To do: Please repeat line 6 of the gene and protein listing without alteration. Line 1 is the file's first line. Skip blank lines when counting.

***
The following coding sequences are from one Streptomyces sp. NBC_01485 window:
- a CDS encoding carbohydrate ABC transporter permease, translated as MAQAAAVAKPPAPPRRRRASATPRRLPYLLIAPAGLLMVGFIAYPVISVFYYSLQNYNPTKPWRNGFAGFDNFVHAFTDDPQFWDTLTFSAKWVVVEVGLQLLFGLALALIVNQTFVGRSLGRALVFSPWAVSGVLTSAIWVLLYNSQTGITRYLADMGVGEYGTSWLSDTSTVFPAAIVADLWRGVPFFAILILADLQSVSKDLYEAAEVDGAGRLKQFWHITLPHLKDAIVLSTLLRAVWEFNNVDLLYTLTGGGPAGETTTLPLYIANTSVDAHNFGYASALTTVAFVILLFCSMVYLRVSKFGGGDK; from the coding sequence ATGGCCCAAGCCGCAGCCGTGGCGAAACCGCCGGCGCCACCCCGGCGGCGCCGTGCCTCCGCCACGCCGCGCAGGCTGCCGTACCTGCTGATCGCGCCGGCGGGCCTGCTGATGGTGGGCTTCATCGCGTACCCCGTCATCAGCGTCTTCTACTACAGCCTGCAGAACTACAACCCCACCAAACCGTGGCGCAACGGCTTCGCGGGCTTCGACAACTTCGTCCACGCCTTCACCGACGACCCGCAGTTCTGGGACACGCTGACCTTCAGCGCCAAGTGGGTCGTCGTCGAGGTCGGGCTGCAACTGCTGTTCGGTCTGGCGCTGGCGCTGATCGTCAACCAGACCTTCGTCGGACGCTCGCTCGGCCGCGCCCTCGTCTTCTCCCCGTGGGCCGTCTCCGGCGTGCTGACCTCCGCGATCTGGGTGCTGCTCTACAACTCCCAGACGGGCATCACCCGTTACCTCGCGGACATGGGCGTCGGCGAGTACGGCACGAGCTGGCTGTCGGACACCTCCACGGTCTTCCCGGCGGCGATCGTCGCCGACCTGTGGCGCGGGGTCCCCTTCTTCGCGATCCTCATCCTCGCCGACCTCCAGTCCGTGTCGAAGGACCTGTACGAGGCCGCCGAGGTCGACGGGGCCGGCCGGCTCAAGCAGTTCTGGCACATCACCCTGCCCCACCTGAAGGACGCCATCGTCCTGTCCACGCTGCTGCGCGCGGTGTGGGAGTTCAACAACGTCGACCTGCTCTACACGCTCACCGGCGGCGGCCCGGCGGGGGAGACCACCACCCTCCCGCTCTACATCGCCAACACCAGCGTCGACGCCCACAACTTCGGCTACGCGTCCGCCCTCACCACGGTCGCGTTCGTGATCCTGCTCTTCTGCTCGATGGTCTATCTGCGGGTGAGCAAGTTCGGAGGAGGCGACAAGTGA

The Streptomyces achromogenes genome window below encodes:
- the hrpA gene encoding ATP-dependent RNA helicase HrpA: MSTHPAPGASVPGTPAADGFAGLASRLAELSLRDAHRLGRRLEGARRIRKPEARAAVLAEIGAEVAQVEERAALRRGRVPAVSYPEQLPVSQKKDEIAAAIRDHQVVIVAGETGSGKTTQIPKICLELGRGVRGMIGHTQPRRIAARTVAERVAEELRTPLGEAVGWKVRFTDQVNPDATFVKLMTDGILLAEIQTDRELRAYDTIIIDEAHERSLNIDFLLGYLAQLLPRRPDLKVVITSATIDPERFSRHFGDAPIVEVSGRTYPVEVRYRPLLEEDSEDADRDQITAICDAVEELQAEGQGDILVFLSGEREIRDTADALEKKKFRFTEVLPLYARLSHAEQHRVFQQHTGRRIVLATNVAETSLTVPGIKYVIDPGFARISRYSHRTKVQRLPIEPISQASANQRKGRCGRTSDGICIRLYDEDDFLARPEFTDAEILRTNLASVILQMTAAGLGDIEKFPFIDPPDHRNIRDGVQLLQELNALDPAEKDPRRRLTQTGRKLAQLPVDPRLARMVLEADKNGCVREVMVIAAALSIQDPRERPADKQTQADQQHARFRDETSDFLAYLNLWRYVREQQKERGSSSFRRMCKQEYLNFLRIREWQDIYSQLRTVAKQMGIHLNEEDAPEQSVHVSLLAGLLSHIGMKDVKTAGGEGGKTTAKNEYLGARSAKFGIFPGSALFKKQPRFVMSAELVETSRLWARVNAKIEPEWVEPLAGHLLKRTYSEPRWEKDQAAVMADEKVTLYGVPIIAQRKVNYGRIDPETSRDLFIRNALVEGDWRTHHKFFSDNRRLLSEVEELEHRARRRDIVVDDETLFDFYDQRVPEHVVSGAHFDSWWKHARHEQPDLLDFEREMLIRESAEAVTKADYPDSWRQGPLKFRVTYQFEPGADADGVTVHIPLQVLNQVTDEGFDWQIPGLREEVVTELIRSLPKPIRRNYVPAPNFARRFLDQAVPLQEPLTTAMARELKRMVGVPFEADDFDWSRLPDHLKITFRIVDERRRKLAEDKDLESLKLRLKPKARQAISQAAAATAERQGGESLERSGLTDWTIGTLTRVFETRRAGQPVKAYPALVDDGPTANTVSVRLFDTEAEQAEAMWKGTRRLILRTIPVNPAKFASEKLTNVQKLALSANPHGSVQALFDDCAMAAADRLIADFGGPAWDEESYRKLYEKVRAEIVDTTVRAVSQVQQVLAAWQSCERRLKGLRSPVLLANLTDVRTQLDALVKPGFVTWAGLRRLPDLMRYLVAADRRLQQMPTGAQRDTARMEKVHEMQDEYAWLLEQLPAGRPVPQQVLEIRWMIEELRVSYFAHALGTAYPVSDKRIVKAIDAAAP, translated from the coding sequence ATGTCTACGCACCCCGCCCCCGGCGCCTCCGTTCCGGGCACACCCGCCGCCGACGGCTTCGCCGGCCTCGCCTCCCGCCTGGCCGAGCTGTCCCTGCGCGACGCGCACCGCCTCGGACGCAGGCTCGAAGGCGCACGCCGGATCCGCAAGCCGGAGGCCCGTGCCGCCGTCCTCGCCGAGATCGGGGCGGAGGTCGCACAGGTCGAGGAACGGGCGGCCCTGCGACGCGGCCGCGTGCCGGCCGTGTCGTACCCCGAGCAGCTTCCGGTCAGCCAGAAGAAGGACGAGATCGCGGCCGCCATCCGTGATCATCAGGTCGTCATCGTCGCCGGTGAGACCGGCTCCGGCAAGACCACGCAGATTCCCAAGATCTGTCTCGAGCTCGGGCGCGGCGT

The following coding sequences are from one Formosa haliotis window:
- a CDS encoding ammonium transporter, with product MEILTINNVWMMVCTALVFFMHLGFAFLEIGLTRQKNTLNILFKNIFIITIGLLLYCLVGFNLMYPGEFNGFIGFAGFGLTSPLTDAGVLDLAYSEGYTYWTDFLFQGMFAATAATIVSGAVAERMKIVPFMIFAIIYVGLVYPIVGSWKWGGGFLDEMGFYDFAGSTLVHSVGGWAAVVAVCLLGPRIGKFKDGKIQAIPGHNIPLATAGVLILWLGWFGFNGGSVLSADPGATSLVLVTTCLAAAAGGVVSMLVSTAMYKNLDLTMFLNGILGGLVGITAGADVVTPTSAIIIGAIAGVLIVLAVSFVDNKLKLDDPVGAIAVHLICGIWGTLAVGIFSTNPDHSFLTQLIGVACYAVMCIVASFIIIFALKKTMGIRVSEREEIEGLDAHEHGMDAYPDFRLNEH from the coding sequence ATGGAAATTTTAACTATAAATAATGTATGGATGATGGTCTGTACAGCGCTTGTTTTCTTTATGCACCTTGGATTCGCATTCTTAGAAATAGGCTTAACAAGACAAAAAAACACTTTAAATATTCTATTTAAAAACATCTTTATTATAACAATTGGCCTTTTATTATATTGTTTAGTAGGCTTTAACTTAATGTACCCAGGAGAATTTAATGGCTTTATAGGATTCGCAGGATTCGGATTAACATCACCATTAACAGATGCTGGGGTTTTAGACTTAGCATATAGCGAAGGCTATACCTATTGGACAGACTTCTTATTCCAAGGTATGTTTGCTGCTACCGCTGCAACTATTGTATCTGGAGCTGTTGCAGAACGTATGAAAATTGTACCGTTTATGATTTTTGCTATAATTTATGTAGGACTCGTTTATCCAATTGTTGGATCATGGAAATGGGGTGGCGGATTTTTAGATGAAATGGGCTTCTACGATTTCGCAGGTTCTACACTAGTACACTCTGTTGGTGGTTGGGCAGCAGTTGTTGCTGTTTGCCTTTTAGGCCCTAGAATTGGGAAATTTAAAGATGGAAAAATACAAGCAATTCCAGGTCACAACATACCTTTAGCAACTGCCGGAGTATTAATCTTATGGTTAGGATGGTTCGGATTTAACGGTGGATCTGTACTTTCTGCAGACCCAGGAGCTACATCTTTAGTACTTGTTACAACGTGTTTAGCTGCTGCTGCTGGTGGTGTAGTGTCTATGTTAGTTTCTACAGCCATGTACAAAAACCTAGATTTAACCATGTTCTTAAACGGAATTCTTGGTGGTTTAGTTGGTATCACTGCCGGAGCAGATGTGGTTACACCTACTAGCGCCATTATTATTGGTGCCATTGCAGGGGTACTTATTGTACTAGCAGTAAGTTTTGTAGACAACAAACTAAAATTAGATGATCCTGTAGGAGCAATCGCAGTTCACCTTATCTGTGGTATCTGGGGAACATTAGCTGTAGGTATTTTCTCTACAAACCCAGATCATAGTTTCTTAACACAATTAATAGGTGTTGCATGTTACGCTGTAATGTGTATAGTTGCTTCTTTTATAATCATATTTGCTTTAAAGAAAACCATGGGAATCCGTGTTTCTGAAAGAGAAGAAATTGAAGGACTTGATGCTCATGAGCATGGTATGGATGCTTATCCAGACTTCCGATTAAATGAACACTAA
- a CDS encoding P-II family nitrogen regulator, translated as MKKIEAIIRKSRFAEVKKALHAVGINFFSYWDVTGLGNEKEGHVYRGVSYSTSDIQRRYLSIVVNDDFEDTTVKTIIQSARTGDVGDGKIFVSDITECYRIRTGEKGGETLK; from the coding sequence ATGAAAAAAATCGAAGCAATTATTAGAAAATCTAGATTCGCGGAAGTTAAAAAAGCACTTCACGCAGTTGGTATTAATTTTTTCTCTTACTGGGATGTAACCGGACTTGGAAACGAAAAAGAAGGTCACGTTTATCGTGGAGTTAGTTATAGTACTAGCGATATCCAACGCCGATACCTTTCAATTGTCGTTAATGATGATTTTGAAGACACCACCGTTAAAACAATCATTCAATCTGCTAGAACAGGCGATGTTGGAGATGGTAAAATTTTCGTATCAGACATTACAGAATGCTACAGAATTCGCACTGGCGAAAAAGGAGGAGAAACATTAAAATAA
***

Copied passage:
- a CDS encoding ammonium transporter, with product MEILTINNVWMMVCTALVFFMHLGFAFLEIGLTRQKNTLNILFKNIFIITIGLLLYCLVGFNLMYPGEFNGFIGFAGFGLTSPLTDAGVLDLAYSEGYTYWTDFLFQGMFAATAATIVSGAVAERMKIVPFMIFAIIYVGLVYPIVGSWKWGGGFLDEMGFYDFAGSTLVHSVGGWAAVVAVCLLGPRIGKFKDGKIQAIPGHNIPLATAGVLILWLGWFGFNGGSVLSADPGATSLVLVTTCLAAAAGGVVSMLVSTAMYKNLDLTMFLNGILGGLVGITAGADVVTPTSAIIIGAIAGVLIVLAVSFVDNKLKLDDPVGAIAVHLICGIWGTLAVGIFSTNPDHSFLTQLIGVACYAVMCIVASFIIIFALKKTMGIRVSEREEIEGLDAHEHGMDAYPDFRLNEH from the coding sequence ATGGAAATTTTAACTATAAATAATGTATGGATGATGGTCTGTACAGCGCTTGTTTTCTTTATGCACCTTGGATTCGCATTCTTAGAAATAGGCTTAACAAGACAAAAAAACACTTTAAATATTCTATTTAAAAACATCTTTATTATAACAATTGGCCTTTTATTATATTGTTTAGTAGGCTTTAACTTAATGTACCCAGGAGAATTTAATGGCTTTATAGGATTCGCAGGATTCGGATTAACATCACCATTAACAGATGCTGGGGTTTTAGACTTAGCATATAGCGAAGGCTATACCTATTGGACAGACTTCTTATTCCAAGGTATGTTTGCTGCTACCGCTGCAACTATTGTATCTGGAGCTGTTGCAGAACGTATGAAAATTGTACCGTTTATGATTTTTGCTATAATTTATGTAGGACTCGTTTATCCAATTGTTGGATCATGGAAATGGGGTGGCGGATTTTTAGATGAAATGGGCTTCTACGATTTCGCAGGTTCTACACTAGTACACTCTGTTGGTGGTTGGGCAGCAGTTGTTGCTGTTTGCCTTTTAGGCCCTAGAATTGGGAAATTTAAAGATGGAAAAATACAAGCAATTCCAGGTCACAACATACCTTTAGCAACTGCCGGAGTATTAATCTTATGGTTAGGATGGTTCGGATTTAACGGTGGATCTGTACTTTCTGCAGACCCAGGAGCTACATCTTTAGTACTTGTTACAACGTGTTTAGCTGCTGCTGCTGGTGGTGTAGTGTCTATGTTAGTTTCTACAGCCATGTACAAAAACCTAGATTTAACCATGTTCTTAAACGGAATTCTTGGTGGTTTAGTTGGTATCACTGCCGGAGCAGATGTGGTTACACCTACTAGCGCCATTATTATTGGTGCCATTGCAGGGGTACTTATTGTACTAGCAGTAAGTTTTGTAGACAACAAACTAAAATTAGATGATCCTGTAGGAGCAATCGCAGTTCACCTTATCTGTGGTATCTGGGGAACATTAGCTGTAGGTATTTTCTCTACAAACCCAGATCATAGTTTCTTAACACAATTAATAGGTGTTGCATGTTACGCTGTAATGTGTATAGTTGCTTCTTTTATAATCATATTTGCTTTAAAGAAAACCATGGGAATCCGTGTTTCTGAAAGAGAAGAAATTGAAGGACTTGATGCTCATGAGCATGGTATGGATGCTTATCCAGACTTCCGATTAAATGAACACTAA